Sixty and Me brings 40,000 women who are over 60 years together
Baby boomers have experienced more change than any previous generation
Women in their 60s are embracing a "pro-age" revolution
Growing up in the 1960s helped them to adapt easily to change, both positive and negative
Editor’s Note: The opinions expressed in this article are solely those of Margaret Manning, founder of Sixty and Me, a community of 40,000 women over 60, dedicated to inspiring and providing resources for them to live independent, financially secure and healthy lives.
By the time a woman reaches her 60s, life has given her many gifts. The gift of perspective, resilience and an inner strength shaped by a fusion of realism and vulnerability.
Everything didn’t quite go as we planned. Everything went exactly as it was meant to. We are living proof that determination and tenacity create opportunity, not the other way around. We demonstrate that wisdom forged by loss and experience (good and bad), provides a unique canvas for constant reinvention. In the 1960’s everything seemed possible.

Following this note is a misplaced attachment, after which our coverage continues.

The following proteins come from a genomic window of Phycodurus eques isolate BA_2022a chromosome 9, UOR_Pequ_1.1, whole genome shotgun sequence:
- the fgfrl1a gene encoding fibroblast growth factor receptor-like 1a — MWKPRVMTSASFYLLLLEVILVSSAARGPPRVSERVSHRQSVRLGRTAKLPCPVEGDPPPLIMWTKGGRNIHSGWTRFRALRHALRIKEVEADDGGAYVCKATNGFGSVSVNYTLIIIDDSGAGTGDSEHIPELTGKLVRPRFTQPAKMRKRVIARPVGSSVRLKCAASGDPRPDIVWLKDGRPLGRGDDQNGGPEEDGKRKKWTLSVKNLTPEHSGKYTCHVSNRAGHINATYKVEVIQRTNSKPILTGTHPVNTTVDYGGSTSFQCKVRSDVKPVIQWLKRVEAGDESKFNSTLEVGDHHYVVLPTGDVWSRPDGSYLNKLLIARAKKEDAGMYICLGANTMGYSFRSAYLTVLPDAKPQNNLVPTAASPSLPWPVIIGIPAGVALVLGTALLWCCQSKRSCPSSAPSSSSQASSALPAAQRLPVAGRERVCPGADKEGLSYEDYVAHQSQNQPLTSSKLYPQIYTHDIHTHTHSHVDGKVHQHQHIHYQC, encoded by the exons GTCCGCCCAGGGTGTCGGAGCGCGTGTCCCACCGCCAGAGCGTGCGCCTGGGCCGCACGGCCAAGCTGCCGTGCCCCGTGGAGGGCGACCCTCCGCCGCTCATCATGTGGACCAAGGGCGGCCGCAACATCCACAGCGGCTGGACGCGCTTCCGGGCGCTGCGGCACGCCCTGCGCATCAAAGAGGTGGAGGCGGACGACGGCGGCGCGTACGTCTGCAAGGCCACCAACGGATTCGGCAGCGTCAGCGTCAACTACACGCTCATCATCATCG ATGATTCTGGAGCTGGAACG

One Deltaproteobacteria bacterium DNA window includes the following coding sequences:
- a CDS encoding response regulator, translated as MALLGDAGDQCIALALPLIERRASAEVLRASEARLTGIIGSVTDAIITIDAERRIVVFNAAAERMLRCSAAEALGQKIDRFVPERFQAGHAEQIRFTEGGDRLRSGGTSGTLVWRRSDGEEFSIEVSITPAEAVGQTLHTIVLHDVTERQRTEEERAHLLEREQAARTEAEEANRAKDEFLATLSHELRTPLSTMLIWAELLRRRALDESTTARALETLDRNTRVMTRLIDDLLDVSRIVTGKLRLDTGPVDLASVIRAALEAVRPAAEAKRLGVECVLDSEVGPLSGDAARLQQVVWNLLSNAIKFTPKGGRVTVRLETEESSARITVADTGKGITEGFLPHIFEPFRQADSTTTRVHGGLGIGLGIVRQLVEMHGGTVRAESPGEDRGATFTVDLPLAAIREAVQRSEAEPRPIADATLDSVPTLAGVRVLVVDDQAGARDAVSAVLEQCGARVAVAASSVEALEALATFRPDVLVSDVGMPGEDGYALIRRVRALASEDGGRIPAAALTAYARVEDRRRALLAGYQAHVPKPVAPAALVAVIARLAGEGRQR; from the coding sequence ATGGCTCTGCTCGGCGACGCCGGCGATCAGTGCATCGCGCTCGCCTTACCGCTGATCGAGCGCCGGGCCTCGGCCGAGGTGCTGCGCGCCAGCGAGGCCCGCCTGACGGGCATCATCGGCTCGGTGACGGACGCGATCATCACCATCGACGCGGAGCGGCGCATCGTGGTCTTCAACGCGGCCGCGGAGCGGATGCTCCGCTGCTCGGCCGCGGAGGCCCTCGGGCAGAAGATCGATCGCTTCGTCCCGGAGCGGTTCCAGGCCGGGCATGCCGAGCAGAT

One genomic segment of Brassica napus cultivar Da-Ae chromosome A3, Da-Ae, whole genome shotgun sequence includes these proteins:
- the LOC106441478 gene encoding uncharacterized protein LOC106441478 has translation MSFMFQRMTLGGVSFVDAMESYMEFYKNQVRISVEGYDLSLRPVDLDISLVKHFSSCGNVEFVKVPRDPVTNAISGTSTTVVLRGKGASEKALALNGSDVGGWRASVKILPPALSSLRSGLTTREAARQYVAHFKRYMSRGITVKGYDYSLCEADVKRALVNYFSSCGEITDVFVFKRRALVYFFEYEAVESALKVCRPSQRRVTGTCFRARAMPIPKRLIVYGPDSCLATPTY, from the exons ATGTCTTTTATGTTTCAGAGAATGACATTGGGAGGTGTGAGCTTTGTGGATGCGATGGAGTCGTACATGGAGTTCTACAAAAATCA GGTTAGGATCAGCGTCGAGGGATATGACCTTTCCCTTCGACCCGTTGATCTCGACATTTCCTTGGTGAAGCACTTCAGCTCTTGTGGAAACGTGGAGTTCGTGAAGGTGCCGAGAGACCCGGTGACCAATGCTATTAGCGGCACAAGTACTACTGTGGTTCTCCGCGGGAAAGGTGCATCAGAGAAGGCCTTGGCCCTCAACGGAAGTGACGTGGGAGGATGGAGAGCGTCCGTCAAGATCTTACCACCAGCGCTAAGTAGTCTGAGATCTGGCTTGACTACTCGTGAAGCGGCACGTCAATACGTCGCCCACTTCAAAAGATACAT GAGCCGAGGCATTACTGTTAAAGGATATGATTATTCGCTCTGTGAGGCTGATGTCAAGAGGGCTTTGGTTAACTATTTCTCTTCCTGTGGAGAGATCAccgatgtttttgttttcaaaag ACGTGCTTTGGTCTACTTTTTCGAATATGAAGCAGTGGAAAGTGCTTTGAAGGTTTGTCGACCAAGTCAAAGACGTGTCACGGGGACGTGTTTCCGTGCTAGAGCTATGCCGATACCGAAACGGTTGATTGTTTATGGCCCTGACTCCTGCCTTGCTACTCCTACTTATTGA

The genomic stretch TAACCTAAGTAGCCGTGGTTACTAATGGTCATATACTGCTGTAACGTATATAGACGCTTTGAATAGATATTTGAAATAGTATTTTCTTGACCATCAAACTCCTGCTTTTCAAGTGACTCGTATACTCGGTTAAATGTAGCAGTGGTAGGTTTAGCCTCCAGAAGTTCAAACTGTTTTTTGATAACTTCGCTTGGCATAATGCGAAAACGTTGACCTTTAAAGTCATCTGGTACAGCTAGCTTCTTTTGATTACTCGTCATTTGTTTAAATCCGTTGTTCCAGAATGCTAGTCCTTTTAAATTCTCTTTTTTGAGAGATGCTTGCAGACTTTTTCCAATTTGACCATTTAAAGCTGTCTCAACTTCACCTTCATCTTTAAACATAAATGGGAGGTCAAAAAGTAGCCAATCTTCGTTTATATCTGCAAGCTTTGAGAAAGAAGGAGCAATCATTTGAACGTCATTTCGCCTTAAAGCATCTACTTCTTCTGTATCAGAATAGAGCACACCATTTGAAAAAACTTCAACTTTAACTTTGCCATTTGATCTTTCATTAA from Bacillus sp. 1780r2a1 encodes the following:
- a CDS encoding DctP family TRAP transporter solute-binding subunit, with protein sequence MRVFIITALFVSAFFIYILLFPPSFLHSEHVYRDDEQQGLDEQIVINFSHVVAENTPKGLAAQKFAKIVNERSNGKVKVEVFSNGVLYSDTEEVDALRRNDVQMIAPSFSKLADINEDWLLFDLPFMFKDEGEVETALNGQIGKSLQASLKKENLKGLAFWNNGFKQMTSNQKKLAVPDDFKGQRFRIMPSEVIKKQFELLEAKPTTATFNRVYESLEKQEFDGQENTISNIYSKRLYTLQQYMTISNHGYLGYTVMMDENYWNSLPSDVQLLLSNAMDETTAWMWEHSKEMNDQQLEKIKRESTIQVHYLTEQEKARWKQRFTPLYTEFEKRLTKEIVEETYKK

Now as we turn 60, the same amazing sense of possibility is coming into focus again. Except this time around we get it. We have learned the journey is not a straight line, and that we will experience detours and disappointments along the way. We understand that dreams can result in tangible outcomes, choices have consequences, and that having a purpose in life gives us power.
The truth is that we haven’t really changed much in 50 years, although society mistakenly thinks we have. This is one of the reasons I started Sixty and Me, an online community of 40,000 women over 60 years of age looking for a connection of values and validation of their existence.
We are a motley crew. Some are divorced, living apart from family, dealing with bodies beat up a little with past excesses and adventures. Broke financially and often broken emotionally, we are channeling the resourcefulness we learned in the sixties. Articulating a manifesto of shared values, the community gives women over 60 a platform to collaborate and support each other. Just as we did back in sixties, our passion for communal living has been transformed into community solidarity.